We lost some incredible musical luminaries in 2016, chief among which were David Bowie back in January and Leonard Cohen in November. Both artists released powerfully creative albums this year, underlining talents that seemed to have been snuffed out far too early, yet both records seemed to contain clues – in coded form (Bowie’s Black Star) and more obvious form (Cohen’s You Want It Darker) – that death was just around the corner.
I wrote a piece for Clash about David Bowie that was published just two days before he was announced to have passed away. It was written from the point of view of someone who was enjoying a new phase of life whereas in fact it was already over. For Cohen, moved though I was to write the piece below, I never placed it anywhere.
In was in Toronto when the news broke that Leonard Cohen had passed away. My first reaction, upon reading the news was somewhere between surprise, anger and sadness.
It was a little like the passing of a distant relative – someone who had always been there in the background, who you’d spent some time with but not enough, and who you just figured would always be there.
The front cover of Friday’s Globe & Mail was turned over to Montréal’s renegade troubadour, and it felt like the whole of Canada was undergoing a day of national mourning. Flags were flying at half-mast and there was a general feeling of glumness about the place; this was, of course, little more than optics and coincidence, since Friday was the 11th November and Canada was set for its annual remembrance of those who had lost their lives in the two World Wars of the twentieth century, but it felt like it could have been – should have been – all for Cohen’s benefit.
I never thought I’d get into Leonard Cohen. Growing up, immersing yourself in music magazines, you alighted upon Cohen’s legacy and legendary status, but he just didn’t seem like an artist I’d ever fully understand or whose music I’d ever be able to appreciate. This was mere narrow mindedness on my part, but such is the opinionated arrogance of youth.
Cohen’s ‘Avalanche’ was covered by Nick Cave on his debut album in 1984, but it was never my favourite track on that LP and, besides, at that point (I bought that album in around 1997) it was hard enough for me just to have made the switch the Mute electronic acts to Cave, let alone try to wrap my head around the music of Leonard Cohen as well.
It would take the purchase of Rufus Wainwright’s Want almost a decade later to fully start my appreciation. Wainwright, also coincidentally Canadian, covered Cohen’s ‘Chelsea Hotel No. 2’ at a tribute concert assembled by Hal Wilner, at which Nick Cave also performed. Wainwright’s live version of the song was included on the second part of his Want opus, and completely floored me when I first heard it. It helped that it was about New York, which will always get my attention, but it was the nakedness, the bluntness if you will, of Cohen’s lyrics that truly grabbed me. The Songs Of Leonard Cohen quickly came into my possession, and I’ve been collecting sporadically ever since.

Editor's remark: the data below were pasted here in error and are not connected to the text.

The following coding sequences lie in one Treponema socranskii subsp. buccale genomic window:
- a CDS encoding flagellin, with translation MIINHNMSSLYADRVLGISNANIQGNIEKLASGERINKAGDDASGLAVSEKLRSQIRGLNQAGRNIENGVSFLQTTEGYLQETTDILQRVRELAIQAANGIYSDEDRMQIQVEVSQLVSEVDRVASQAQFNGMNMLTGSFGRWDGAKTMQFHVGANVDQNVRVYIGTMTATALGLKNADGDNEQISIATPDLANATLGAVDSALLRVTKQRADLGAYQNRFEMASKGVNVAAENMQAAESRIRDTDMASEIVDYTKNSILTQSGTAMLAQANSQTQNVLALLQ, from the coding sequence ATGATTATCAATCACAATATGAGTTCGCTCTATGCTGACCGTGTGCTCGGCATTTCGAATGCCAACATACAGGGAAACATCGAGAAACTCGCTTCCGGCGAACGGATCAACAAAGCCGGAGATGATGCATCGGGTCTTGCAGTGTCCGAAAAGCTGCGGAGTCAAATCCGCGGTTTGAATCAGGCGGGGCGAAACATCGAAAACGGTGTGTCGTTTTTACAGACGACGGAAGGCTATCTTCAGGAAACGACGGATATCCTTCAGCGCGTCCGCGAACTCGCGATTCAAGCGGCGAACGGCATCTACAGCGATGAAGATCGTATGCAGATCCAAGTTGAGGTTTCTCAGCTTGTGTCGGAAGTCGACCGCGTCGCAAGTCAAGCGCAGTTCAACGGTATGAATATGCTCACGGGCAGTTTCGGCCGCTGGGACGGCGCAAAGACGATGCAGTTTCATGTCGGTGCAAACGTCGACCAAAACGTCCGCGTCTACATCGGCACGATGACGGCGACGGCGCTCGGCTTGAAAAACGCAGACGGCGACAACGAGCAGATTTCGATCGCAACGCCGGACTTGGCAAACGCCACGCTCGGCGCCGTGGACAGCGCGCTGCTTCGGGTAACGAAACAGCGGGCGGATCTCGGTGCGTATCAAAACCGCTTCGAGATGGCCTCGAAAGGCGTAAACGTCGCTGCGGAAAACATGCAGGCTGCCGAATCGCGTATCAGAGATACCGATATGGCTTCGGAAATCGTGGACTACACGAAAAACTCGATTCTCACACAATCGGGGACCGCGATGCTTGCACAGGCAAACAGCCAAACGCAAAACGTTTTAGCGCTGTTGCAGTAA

Maybe I still haven’t completely ‘got’ him, but I’ve gotten a lot closer. What you start to appreciate as you spend quality time in the company of his music is that the stereotype of Cohen as this abject, depressed miseryguts is woefully misplaced. Upon announcing his passing, Cohen’s son drew attention to his father’s incredible sense of humour. It’s the only way to explain the song ‘Don’t Go Home With Your Hard-On’ and some of the verses in ‘Hallelujah’ (a song that is both spiritual and utterly out-there, something lost on the multitude of pop acts that have covered it). Sure, it’s dark humour, but it’s humour nonetheless.
There’s also this theory that Cohen was just a hapless, thwarted romantic, but that’s also incorrect. A lot of Cohen’s lyrics were unashamedly, nay eyewateringly, frank and open about sex, so one could assume he wasn’t as unlucky as his wistful balladeering would have you believe. Let’s hope the smooth-talking, gravel-voiced, romantic is having the same fun he had in his corporeal existence up there in the heavens.
The untimely death of a perpetual ladies man.
(c) 2016 Mat Smith / Documentary Evidence